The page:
by Krishna-Dwaipayana Vyasa | 400 BCE | 233,931 words | ISBN-10: 8121505933
The Mahabharata is a large text describing ancient India. In it are records of the adventures of mythological beings, wars among the gods and stories of ancient humans. Also, it documents the fate of the Kauravas and the Pandavas family. Another part of the large contents, deal with many philosophical dialogues such as the goals of life. Book 1, A...
'Those cognisant of the Vedas differ in opinion as to how the followers of each of the four modes of life, viz., Grihasthas, Bhikshus, Brahmacharins, and Vanaprashthas, should conduct themselves in order to acquire religious merit."
'These are what a Brahmacharin must do.
While dwelling in the abode of his preceptor, he must receive lessons only when his preceptor summons him to do so; he must attend to the service of his preceptor without waiting for the latter's command; he must rise from his bed before his preceptor riseth, and go to bed after his preceptor hath gone to bed.
He must be humble, must have his passions under complete control, must be patient, vigilant, and devoted to studies. It is then only that he can achieve success.
It hath been said in the oldest Upanishad that a grihastha, acquiring wealth by honest means, should perform sacrifices; he should always give something in charity, should perform the rites of hospitality unto all arriving at his abode, and should never use anything without giving a portion thereof to others.
A Muni, without search for woods, depending on his own vigour, should abstain from all vicious acts, should give away something in charity, should never inflict pain on any creature. It is then only that he can achieve success.
He, indeed, is a true Bhikshu who doth not support himself by any manual arts, who possesseth numerous accomplishments, who hath his passions under complete control, who is unconnected with worldly concerns, who sleepeth not under the shelter of a householder's roof, who is without wife, and who going a little way every day, travelleth over a large extent of the country.
A learned man should adopt the Vanaprastha mode of life after performance of the necessary rites, when he hath been able to control his appetites for enjoyment and desire of acquiring valuable possessions.
When one dieth in the woods while leading the Vanaprastha mode of life, he maketh his ancestors and the successors, numbering ten generations including himself, mix with the Divine essence.'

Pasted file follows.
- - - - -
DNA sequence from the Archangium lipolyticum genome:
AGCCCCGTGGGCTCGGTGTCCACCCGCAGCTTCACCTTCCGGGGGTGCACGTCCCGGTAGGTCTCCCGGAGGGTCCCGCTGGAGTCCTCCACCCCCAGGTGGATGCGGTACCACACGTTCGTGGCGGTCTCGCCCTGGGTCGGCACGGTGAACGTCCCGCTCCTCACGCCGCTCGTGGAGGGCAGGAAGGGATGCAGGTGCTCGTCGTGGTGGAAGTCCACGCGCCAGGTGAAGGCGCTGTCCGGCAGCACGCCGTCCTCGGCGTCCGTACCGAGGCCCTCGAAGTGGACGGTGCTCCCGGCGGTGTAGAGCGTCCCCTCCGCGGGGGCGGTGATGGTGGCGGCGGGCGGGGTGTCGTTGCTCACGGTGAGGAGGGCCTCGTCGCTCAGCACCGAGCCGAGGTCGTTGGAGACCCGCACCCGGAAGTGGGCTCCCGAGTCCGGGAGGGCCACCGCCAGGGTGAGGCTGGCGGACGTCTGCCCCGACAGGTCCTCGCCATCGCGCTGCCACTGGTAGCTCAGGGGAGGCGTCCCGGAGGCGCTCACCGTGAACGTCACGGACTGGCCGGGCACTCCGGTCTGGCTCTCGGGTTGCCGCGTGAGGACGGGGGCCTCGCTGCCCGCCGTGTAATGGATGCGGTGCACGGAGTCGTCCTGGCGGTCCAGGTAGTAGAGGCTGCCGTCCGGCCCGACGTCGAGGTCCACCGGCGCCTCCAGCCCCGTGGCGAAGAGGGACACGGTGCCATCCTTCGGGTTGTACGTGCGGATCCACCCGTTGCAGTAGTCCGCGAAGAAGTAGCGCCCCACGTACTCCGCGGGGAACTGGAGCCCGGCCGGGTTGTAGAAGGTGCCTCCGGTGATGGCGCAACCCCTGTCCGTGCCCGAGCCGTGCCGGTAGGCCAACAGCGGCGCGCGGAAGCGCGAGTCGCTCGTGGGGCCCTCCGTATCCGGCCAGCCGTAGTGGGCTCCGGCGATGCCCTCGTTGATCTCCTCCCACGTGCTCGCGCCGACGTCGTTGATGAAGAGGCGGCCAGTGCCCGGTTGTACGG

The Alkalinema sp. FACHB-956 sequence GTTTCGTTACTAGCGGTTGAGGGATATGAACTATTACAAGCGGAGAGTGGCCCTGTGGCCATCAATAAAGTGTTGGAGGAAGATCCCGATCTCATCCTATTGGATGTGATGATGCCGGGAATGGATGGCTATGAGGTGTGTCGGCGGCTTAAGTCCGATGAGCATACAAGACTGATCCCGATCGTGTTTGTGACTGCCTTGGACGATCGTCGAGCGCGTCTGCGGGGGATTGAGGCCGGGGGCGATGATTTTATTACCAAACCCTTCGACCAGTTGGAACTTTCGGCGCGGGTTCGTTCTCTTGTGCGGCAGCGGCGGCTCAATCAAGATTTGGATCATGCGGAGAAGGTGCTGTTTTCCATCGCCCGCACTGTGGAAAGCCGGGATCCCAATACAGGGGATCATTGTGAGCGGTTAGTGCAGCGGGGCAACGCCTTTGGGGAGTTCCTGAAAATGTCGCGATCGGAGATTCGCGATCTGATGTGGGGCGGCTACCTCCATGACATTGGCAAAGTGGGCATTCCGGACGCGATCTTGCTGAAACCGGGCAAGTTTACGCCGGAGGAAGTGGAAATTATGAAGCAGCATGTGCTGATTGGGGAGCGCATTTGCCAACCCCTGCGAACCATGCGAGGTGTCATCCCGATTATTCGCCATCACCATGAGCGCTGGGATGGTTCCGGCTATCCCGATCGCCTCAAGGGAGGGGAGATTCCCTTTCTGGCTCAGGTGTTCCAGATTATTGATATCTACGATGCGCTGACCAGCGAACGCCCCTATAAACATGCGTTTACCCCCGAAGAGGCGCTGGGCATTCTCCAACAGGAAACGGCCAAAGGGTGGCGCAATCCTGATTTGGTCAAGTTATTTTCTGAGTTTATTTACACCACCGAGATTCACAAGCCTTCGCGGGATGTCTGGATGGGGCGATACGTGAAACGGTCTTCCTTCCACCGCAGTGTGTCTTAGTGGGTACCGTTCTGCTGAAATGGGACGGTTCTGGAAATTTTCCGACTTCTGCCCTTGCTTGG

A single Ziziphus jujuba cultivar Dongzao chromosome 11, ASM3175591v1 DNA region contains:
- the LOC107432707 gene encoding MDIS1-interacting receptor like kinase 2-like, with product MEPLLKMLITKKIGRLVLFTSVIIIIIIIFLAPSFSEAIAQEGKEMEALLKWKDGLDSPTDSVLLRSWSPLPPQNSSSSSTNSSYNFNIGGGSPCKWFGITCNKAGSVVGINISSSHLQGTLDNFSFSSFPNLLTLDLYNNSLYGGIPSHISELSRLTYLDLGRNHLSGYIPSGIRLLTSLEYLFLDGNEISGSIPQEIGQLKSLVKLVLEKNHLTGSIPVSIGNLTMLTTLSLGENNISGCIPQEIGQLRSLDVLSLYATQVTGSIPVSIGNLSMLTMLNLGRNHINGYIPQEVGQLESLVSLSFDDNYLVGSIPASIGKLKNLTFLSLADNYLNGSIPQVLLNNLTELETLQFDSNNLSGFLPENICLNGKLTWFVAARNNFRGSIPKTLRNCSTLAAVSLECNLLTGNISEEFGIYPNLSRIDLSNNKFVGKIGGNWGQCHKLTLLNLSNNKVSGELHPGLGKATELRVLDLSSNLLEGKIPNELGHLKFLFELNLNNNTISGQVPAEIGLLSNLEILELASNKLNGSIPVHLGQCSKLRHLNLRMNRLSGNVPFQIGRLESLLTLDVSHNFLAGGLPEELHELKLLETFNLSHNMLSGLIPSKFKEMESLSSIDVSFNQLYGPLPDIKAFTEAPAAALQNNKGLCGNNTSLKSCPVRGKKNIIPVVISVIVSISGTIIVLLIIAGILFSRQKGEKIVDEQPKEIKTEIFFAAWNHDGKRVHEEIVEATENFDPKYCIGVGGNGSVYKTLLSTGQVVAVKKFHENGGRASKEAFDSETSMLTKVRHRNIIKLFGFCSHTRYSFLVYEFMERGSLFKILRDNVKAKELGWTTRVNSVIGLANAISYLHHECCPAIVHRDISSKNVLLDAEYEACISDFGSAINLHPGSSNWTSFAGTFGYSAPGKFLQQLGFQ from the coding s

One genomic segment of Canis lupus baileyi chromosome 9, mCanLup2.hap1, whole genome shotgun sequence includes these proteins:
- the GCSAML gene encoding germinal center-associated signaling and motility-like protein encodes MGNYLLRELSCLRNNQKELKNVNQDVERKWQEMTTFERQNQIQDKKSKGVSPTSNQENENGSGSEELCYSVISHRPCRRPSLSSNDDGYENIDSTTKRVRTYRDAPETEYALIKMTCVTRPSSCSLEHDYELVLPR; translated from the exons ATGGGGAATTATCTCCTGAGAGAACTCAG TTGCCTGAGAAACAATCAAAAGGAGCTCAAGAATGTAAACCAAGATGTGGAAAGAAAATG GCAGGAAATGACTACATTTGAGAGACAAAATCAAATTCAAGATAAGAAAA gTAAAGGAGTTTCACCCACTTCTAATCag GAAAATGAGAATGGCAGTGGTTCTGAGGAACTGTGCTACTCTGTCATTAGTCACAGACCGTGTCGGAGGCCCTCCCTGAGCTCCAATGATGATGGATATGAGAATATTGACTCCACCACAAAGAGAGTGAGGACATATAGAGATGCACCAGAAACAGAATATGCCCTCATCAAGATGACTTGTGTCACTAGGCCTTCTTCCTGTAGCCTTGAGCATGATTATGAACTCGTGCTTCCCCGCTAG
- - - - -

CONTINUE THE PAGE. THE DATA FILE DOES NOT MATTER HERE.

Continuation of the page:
'How many kinds of Munis are there (observers of the vow of the silence)?'
'He is, indeed, a Muni who, though dwelling in the woods, hath an inhabited place near, or who, though dwelling in an inhabited place, hath the woods near.'
"Ashtaka enquired what is meant by Muni. Yayati replied,
'A Muni withdrawing himself from all worldly objects liveth in the woods. And though he might never seek to surround himself with those objects that are procurable in an inhabited place, he might yet obtain them all by virtue of his ascetic power.
Again a wise man withdrawn from all earthly objects, might live in a hamlet leading the life of a hermit. He may never exhibit the pride of family, birth or learning.
Clad in the scantiest robes, he may yet regard himself as attired in the richest vestments. He may rest content with food just enough for the support of life. Such a person, though dwelling in an inhabited place, liveth yet in the woods.
"The person again, who, with passions under complete control, adopteth the vow of silence, refraining from action and entertaining no desire, achieveth success.
Why shouldst thou not, indeed, reverence the man who liveth on clean food, who refraineth from ever injuring others, whose heart is ever pure, who stands in the splendour of ascetic attributes, who is free from the leaden weight of desire, who abstaineth from injury even when sanctioned by religion?
Emaciated by austerities and reduced in flesh, marrow and blood, such a one conquereth not only this but the highest world.
And when the Muni sits in yoga meditation, becoming indifferent to happiness and misery, honour and insult, he then leaveth the world and enjoyeth communion with Brahma.
When the Muni taketh food like wine and other animals, i. e., without providing for it beforehand and without any relish (like a sleeping infant feeding on the mother's lap), then like the all-pervading spirit he becometh identified with the whole universe and attaineth to salvation.'"